About 15 km from Fort Abbas, we come across Mir Garh Fort, a monument built centuries ago but the misfortune prevails here too as no history has been saved by the archaeological department of Pakistan. The building tells of the tale of approximately 600 years but the ravages of time and people have undermined the real picture of the fort. No guideline is available to tell the tourists. No staff has been appointed near or on the spot to safeguard the remains of bygone days. Who made it? Whom did it fortify? What were the circumstances of the area those days? No one knows. People like me go there and come back with questions having no answer.
No hotels are there to facilitate the visitors in the desert. Not even a single drop of water is there. Main gate and other doors have been stolen long ago. Roof is about to fall down. Walls are visibly poor. South Punjab is abundant in historical monuments when British ruled over the whole of India but they have badly been neglected by the archaeological department of Pakistan. After Fort Abbas and Maroat Fort, it is another monument that is being ignored by the concerned authorities who have no bell to be rung to wake them up. Perhaps they are to safeguard the history that passes only by the capitals and big cities.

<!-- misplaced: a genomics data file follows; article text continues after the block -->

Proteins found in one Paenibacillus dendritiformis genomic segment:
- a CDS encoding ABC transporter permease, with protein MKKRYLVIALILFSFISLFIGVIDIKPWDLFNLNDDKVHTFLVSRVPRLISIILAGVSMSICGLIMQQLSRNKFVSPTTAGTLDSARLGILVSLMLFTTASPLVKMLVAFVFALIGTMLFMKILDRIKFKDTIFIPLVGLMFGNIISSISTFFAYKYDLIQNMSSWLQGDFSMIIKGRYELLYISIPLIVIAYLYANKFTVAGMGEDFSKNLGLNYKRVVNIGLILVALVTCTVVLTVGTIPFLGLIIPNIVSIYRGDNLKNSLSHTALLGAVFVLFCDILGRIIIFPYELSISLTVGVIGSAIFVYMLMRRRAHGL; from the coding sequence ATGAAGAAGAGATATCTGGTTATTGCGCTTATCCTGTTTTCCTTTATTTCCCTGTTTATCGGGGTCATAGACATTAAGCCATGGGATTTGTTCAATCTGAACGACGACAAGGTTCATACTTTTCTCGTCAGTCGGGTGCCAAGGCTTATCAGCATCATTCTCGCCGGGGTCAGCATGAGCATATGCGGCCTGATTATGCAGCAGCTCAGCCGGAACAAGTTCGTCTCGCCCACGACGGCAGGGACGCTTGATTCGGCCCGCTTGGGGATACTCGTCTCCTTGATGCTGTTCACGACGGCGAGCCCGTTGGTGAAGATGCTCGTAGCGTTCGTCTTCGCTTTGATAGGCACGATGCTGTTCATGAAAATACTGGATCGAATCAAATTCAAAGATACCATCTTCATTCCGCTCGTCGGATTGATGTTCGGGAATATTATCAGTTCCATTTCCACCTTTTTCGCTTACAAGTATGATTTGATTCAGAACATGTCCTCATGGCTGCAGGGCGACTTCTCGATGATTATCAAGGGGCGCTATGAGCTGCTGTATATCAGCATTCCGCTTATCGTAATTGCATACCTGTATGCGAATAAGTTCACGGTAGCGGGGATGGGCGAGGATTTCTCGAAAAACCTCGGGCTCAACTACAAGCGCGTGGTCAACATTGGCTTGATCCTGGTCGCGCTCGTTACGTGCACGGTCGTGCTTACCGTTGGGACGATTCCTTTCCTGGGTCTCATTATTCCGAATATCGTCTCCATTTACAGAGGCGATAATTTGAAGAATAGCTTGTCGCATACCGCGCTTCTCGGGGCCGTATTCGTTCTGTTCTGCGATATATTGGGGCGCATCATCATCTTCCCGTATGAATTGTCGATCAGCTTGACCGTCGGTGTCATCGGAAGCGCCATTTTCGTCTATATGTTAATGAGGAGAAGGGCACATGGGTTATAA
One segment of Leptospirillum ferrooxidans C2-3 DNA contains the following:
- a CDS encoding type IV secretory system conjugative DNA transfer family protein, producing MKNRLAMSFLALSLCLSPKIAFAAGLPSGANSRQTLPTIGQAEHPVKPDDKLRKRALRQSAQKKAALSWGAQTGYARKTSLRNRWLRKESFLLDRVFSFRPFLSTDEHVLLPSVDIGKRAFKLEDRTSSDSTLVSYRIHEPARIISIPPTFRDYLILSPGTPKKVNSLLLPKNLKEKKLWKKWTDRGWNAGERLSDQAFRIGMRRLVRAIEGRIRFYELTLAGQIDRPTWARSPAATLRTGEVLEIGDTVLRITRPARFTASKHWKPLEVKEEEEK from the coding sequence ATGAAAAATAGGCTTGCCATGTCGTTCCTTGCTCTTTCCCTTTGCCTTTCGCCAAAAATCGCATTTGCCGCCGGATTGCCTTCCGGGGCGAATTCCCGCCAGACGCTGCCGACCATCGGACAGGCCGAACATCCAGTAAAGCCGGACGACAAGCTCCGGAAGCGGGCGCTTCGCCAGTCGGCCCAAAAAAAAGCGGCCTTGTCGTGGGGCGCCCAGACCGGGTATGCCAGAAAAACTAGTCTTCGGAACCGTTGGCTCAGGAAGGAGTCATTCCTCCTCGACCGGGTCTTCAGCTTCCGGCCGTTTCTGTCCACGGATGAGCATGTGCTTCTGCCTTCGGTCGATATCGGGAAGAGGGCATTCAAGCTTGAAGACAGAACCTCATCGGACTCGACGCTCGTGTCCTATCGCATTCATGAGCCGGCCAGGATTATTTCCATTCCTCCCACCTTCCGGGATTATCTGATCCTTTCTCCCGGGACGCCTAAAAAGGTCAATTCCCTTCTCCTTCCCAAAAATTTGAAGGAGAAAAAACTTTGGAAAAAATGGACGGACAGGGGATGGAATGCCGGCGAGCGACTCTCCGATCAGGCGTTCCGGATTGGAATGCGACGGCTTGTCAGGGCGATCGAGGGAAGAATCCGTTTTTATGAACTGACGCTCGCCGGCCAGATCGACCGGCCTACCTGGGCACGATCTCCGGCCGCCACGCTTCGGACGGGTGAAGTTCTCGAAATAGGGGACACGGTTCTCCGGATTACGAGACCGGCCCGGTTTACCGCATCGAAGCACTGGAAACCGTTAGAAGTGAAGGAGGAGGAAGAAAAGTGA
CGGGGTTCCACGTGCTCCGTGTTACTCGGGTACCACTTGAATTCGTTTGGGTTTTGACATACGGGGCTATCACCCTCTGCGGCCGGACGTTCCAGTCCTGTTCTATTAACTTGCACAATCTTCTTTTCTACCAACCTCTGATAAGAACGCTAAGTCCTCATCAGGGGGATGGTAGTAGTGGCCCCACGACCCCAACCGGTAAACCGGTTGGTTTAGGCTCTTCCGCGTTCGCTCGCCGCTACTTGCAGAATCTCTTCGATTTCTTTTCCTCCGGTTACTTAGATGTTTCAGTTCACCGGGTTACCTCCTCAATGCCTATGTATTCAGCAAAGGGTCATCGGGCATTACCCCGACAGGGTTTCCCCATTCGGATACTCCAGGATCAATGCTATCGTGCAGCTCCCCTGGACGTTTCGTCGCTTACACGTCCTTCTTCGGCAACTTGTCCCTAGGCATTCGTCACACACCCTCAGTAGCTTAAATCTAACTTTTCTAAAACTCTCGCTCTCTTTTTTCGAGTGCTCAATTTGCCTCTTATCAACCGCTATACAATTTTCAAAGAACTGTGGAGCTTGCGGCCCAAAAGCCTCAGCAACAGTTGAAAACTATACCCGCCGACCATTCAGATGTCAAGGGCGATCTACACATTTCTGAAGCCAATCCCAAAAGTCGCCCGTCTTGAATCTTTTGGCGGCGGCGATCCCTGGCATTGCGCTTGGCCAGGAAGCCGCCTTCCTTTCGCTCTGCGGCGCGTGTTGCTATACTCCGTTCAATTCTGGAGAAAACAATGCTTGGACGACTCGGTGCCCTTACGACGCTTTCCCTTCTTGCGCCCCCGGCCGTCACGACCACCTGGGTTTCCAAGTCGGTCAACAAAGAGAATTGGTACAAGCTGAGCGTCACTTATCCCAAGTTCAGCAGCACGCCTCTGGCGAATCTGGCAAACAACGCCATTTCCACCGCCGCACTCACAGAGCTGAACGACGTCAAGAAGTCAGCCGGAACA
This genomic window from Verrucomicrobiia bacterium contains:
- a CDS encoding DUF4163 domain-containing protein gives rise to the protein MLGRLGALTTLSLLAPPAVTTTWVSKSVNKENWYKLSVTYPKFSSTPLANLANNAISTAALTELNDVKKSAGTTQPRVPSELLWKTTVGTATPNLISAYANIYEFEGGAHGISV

Desert all around, the fort has turned to the home of addicts who find it quite peaceful place away from population or their village. It has lost its boundary wall whereas main entrance is still there telling the story of those who once fortified themselves into it. Made up of mud, high walls are critically deteriorated and are waiting for a jerk to fell down and get vanished forever. Rain will drain the history away and we will be left with no view and clue of who visited this area and made this fort. Mud will turn into sand and will soon be put on the mercy of winds.